- The legislative assist: Cameroon’s Paul Biya, in the presidential seat for more than 33 years, successfully removed term limits in 2008 with the approval of the parliament, where his People’s Democratic Movement enjoyed an overwhelming majority. Nursultan Nazarbayev, president of Kazakhstan for over 24 years, followed a similar path in 2007, using a loyalist legislature to push through constitutional amendments that exempted him—and only him, as the first president of independent Kazakhstan—from a two-term limit. Others who employed such methods include Uganda’s Yoweri Museveni, Algeria’s Abdelaziz Bouteflika, and Djibouti’s Ismaïl Guelleh. Togo’s Faure Gnassingbé, now serving his third term, benefited from a similar move by his father and predecessor in 2002.
- The art of the referendum: Other aspiring leaders for life have turned to referendums—rigged if necessary—to extend their rule. In Chad, a 2009 referendum abolished term limits amid allegations of widespread fraud, clearing the way for President Idriss Deby to seek reelection. Similar scenarios have unfolded in Azerbaijan and Belarus, while in The Gambia, a hastily approved constitution simply omitted mention of term limits. (Gambian president Yahya Jammeh has said that he would rule for “one billion years” if God wills it, and that only God can set term limits.) The referendum path remains popular. In 2015, President Denis Sassou Nguesso of the Republic of Congo also used a plebiscite to clear the way for an unlimited number of terms. And after Bolivians head to the polls this February, voters in Tajikistan will follow suit in May.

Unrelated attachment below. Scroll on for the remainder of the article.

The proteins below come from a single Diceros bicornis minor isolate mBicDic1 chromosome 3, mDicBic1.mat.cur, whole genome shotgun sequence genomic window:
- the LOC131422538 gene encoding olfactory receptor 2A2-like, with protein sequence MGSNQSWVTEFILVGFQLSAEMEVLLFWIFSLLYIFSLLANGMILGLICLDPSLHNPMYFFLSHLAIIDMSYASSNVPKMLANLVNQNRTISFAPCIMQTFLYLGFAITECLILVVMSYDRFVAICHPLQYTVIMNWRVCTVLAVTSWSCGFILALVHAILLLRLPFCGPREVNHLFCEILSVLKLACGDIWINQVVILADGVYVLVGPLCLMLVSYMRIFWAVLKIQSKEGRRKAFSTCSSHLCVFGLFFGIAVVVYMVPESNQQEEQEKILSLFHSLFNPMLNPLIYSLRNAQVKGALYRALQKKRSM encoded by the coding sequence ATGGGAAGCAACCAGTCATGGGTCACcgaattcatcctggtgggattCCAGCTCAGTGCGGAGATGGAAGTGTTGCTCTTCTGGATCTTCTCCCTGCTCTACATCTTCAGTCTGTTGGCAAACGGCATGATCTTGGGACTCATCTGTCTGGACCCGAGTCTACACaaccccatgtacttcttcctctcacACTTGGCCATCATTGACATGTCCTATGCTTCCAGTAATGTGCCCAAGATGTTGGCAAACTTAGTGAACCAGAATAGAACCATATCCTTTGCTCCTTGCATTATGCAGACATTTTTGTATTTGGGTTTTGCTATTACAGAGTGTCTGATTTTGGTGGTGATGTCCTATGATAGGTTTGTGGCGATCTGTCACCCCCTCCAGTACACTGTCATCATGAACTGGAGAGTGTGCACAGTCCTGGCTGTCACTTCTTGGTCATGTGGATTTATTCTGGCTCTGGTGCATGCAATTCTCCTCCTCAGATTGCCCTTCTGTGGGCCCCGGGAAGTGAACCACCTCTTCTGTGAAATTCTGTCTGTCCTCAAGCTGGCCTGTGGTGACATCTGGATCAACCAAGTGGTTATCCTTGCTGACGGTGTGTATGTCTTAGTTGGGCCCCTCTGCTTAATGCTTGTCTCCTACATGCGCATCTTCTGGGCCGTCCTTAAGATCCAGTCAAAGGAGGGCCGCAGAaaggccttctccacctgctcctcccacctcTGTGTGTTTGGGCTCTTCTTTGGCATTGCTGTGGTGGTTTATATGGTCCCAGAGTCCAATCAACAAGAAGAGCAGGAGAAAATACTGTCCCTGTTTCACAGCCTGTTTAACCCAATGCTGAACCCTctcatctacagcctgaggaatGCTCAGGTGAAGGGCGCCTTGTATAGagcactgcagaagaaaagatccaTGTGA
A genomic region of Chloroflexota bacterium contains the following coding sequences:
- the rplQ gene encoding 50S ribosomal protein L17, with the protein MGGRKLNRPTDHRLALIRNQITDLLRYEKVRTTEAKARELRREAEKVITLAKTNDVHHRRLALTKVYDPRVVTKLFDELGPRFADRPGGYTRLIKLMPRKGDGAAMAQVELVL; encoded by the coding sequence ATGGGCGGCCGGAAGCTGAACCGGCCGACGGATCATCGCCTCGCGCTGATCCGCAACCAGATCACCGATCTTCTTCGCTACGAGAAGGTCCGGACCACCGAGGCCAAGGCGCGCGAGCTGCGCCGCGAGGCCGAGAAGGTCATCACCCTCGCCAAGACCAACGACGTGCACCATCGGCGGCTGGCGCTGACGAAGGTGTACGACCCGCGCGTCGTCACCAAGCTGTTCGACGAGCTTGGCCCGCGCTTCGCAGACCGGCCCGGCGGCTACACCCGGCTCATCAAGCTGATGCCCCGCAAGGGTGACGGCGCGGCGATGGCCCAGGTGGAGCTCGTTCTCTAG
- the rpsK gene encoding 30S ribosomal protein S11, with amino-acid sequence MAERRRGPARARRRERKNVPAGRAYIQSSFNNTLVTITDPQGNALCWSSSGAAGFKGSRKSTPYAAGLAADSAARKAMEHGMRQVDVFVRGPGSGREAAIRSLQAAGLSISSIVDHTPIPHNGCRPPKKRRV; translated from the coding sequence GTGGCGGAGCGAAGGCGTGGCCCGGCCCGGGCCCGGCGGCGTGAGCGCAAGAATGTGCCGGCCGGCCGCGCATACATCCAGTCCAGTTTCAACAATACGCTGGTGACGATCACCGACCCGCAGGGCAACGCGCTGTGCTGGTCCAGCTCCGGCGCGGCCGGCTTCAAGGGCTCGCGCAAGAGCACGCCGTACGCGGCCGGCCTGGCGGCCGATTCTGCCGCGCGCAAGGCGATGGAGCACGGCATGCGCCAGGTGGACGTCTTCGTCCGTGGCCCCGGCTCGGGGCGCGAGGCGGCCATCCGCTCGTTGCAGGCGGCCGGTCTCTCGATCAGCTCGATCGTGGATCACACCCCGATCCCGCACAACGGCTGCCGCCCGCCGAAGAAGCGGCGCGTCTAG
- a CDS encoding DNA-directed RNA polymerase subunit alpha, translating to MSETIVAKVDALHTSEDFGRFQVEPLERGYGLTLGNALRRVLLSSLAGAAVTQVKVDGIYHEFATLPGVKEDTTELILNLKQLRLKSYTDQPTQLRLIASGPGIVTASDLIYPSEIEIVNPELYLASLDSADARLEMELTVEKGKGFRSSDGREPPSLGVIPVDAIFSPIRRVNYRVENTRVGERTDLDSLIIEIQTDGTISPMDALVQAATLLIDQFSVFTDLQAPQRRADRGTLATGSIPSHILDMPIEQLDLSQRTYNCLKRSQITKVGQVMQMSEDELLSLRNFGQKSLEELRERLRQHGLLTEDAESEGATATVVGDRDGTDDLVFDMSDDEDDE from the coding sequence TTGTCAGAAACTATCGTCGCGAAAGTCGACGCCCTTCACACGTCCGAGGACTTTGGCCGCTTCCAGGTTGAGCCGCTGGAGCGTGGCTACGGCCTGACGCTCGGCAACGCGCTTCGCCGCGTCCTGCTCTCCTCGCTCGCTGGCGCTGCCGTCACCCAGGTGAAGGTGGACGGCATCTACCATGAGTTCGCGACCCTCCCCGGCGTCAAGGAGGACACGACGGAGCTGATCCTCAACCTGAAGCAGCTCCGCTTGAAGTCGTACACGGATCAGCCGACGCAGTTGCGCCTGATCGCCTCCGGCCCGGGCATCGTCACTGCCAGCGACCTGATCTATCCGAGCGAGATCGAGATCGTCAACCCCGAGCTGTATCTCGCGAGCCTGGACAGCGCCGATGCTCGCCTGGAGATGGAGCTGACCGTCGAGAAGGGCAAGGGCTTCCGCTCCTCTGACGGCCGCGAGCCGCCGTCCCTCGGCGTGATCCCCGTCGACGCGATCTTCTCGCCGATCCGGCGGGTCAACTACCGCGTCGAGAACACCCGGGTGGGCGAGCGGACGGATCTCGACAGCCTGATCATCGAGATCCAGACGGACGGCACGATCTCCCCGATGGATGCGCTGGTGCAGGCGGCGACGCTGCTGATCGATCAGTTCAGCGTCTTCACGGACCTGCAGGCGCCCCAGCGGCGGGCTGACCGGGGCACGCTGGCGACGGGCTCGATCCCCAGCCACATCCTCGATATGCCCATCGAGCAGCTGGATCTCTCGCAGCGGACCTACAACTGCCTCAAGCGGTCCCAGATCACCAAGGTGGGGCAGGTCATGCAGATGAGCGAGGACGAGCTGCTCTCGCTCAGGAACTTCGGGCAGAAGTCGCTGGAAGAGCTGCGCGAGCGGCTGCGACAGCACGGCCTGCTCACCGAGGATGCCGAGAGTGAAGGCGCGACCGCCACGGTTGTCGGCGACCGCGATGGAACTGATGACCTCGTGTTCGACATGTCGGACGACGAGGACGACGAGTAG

- The kitchen-sink approach: In 2015, Rwanda’s Paul Kagame used all of these tactics to significantly extend his presidential eligibility. The parliament, dominated by his party, changed the constitution to cut presidential terms from seven to five years, retaining a two-term limit. However, supposedly by popular demand, this would take effect only after the current president completes an optional third seven-year term. A referendum was then held to approve the changes, which passed with more than 98 percent of the vote, according to official results. The revisions mean that Kagame, up for reelection in 2017, could remain in office until 2034.
High costs and an uncertain future
While many autocrats have found ways to entrench themselves in office, there are few examples to follow for making such a personalized system sustainable. Some leaders have groomed successors—sons, wives, trusted lieutenants. But the destructive effects of one-man rule on an electoral republic often leave little in the way of effective state institutions to guarantee continuity or long-term stability.
In fact, several leaders’ attempts to extend their own tenures have led to violence. For example, President Pierre Nkurunziza’s decision to seek a third term last year has pushed Burundi to the brink of civil war. Even when power grabs fail and the would-be leader for life is removed, the wreckage they leave behind makes it difficult to build a functioning democracy. Burkina Faso’s Blaise Compaoré was ousted amid a mass uprising in 2014 after he attempted to lift term limits, but preparations for elections in 2015 were disrupted when former Compaoré loyalists attempted a military coup.
Whether it comes before, during, or after the leader’s departure, each of these countries clearly pays a price for their rulers’ personal ambition.
Analyses and recommendations offered by the authors do not necessarily reflect those of Freedom House.